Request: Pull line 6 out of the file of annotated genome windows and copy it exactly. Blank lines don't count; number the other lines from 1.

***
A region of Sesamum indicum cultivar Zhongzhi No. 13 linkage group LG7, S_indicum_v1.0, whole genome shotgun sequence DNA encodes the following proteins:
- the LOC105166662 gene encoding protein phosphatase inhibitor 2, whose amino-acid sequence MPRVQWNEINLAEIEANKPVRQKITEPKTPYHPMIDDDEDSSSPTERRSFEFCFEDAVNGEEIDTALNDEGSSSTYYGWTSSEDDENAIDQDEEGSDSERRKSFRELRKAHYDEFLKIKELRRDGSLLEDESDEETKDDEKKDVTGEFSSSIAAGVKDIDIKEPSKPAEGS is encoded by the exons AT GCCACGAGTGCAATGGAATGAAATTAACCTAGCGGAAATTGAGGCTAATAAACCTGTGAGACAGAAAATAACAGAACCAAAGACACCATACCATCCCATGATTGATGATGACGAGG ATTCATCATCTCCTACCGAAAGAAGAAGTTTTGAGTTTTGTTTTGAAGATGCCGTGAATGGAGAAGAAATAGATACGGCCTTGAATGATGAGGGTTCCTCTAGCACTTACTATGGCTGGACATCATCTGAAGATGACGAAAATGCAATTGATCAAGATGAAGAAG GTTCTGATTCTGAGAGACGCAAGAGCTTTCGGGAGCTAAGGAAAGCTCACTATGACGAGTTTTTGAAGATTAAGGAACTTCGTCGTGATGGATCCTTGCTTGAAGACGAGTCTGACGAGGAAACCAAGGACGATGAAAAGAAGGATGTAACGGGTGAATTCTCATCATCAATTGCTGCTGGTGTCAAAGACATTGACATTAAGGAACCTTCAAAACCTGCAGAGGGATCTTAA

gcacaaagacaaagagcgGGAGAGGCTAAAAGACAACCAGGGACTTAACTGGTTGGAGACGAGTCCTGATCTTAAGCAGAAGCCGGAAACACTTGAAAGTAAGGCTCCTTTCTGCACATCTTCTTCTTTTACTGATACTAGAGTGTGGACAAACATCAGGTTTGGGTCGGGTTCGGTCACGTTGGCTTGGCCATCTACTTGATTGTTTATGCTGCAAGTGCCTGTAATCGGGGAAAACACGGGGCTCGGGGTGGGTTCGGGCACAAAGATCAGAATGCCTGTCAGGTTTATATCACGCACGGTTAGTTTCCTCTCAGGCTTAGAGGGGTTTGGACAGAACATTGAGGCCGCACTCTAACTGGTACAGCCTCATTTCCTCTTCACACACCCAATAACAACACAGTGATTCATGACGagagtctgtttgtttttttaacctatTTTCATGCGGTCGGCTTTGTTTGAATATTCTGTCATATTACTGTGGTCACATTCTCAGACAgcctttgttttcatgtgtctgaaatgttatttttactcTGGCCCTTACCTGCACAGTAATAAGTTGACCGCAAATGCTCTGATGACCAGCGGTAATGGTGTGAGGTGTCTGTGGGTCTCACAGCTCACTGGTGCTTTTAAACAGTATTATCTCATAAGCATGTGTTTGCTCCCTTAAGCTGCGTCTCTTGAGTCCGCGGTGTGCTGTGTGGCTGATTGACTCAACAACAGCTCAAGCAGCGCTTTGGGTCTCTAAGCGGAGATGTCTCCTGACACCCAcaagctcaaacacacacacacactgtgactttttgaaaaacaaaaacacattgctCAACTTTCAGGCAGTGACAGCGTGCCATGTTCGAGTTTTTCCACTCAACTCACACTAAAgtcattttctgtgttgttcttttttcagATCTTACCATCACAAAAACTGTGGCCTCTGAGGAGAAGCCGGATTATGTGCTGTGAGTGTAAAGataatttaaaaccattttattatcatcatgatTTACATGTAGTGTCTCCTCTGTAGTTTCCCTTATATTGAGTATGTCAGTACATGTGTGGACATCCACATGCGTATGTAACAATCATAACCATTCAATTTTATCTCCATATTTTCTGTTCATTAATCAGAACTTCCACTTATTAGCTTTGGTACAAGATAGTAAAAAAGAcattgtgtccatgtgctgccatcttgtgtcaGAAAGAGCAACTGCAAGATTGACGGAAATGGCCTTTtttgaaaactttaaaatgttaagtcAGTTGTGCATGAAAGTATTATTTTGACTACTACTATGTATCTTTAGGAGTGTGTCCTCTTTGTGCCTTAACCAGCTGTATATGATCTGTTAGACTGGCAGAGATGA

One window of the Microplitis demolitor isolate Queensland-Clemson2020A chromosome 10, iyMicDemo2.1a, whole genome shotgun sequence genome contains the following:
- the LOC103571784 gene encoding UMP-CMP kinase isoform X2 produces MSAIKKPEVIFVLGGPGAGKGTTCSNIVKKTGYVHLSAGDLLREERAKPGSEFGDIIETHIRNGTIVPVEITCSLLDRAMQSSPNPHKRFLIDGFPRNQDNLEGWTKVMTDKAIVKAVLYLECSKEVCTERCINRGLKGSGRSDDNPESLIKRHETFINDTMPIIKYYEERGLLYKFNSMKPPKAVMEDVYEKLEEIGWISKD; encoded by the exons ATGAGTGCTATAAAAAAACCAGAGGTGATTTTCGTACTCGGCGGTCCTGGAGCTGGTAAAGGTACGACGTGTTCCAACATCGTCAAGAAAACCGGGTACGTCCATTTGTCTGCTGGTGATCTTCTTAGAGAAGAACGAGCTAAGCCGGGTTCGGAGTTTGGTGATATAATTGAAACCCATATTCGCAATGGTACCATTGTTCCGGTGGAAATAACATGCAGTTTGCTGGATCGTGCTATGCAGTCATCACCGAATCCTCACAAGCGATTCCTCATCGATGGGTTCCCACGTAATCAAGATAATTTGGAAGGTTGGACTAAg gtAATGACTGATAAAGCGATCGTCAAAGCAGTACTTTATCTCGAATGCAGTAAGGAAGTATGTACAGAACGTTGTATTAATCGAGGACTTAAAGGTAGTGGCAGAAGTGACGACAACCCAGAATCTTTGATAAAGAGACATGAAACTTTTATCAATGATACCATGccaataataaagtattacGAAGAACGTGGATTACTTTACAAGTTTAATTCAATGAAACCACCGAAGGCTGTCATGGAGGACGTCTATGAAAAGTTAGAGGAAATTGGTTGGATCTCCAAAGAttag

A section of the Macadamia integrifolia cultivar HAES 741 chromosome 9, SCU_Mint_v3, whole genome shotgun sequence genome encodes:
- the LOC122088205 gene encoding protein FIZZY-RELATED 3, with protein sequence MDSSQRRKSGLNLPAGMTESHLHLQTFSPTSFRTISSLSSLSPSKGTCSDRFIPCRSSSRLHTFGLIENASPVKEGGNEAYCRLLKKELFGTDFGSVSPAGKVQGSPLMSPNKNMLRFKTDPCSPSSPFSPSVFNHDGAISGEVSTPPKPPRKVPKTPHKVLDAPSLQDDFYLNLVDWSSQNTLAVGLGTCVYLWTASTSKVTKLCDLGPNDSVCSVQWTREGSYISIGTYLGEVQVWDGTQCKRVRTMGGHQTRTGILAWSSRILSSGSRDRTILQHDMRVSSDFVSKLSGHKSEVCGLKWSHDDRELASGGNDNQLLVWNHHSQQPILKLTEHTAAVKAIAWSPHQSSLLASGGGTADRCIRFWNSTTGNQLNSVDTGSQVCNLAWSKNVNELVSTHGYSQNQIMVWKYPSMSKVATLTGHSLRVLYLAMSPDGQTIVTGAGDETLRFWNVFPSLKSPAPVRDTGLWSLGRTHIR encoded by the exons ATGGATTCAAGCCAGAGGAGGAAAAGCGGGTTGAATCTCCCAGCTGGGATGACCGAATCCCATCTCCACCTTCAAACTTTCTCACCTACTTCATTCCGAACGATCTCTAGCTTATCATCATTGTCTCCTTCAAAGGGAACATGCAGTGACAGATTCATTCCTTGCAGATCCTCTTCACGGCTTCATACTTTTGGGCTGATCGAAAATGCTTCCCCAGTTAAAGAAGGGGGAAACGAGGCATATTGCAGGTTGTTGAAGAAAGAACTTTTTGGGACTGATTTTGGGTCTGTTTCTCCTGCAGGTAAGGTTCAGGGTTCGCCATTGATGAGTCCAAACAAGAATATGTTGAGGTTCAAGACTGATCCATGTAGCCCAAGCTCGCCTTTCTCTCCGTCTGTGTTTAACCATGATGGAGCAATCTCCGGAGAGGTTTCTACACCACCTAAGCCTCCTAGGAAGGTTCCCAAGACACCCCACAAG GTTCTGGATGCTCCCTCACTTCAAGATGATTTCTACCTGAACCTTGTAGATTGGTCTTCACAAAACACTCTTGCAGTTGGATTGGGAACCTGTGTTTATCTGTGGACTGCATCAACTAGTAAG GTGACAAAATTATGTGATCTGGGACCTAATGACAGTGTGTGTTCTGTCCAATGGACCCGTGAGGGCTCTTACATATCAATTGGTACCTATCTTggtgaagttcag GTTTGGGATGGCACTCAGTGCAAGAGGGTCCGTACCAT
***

A section of the Macadamia integrifolia cultivar HAES 741 chromosome 9, SCU_Mint_v3, whole genome shotgun sequence genome encodes: